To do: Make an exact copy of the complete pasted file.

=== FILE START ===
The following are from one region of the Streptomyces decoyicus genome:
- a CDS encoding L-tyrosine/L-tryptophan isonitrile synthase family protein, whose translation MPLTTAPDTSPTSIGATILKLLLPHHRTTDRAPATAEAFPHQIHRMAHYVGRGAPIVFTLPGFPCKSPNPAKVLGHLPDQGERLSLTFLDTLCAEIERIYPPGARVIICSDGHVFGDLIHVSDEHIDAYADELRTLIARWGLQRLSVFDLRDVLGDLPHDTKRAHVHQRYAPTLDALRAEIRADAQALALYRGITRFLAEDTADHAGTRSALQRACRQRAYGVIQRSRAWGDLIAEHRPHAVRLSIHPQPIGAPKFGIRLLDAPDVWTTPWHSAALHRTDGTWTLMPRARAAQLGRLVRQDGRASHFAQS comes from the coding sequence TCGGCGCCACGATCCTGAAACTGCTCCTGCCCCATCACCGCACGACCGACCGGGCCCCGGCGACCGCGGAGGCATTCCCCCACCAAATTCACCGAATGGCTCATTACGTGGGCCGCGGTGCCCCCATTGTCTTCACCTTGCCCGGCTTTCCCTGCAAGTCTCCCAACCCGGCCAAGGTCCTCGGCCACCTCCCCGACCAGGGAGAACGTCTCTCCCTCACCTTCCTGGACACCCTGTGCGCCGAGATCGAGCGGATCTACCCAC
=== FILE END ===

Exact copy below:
The following are from one region of the Streptomyces decoyicus genome:
- a CDS encoding L-tyrosine/L-tryptophan isonitrile synthase family protein, whose translation MPLTTAPDTSPTSIGATILKLLLPHHRTTDRAPATAEAFPHQIHRMAHYVGRGAPIVFTLPGFPCKSPNPAKVLGHLPDQGERLSLTFLDTLCAEIERIYPPGARVIICSDGHVFGDLIHVSDEHIDAYADELRTLIARWGLQRLSVFDLRDVLGDLPHDTKRAHVHQRYAPTLDALRAEIRADAQALALYRGITRFLAEDTADHAGTRSALQRACRQRAYGVIQRSRAWGDLIAEHRPHAVRLSIHPQPIGAPKFGIRLLDAPDVWTTPWHSAALHRTDGTWTLMPRARAAQLGRLVRQDGRASHFAQS comes from the coding sequence TCGGCGCCACGATCCTGAAACTGCTCCTGCCCCATCACCGCACGACCGACCGGGCCCCGGCGACCGCGGAGGCATTCCCCCACCAAATTCACCGAATGGCTCATTACGTGGGCCGCGGTGCCCCCATTGTCTTCACCTTGCCCGGCTTTCCCTGCAAGTCTCCCAACCCGGCCAAGGTCCTCGGCCACCTCCCCGACCAGGGAGAACGTCTCTCCCTCACCTTCCTGGACACCCTGTGCGCCGAGATCGAGCGGATCTACCCAC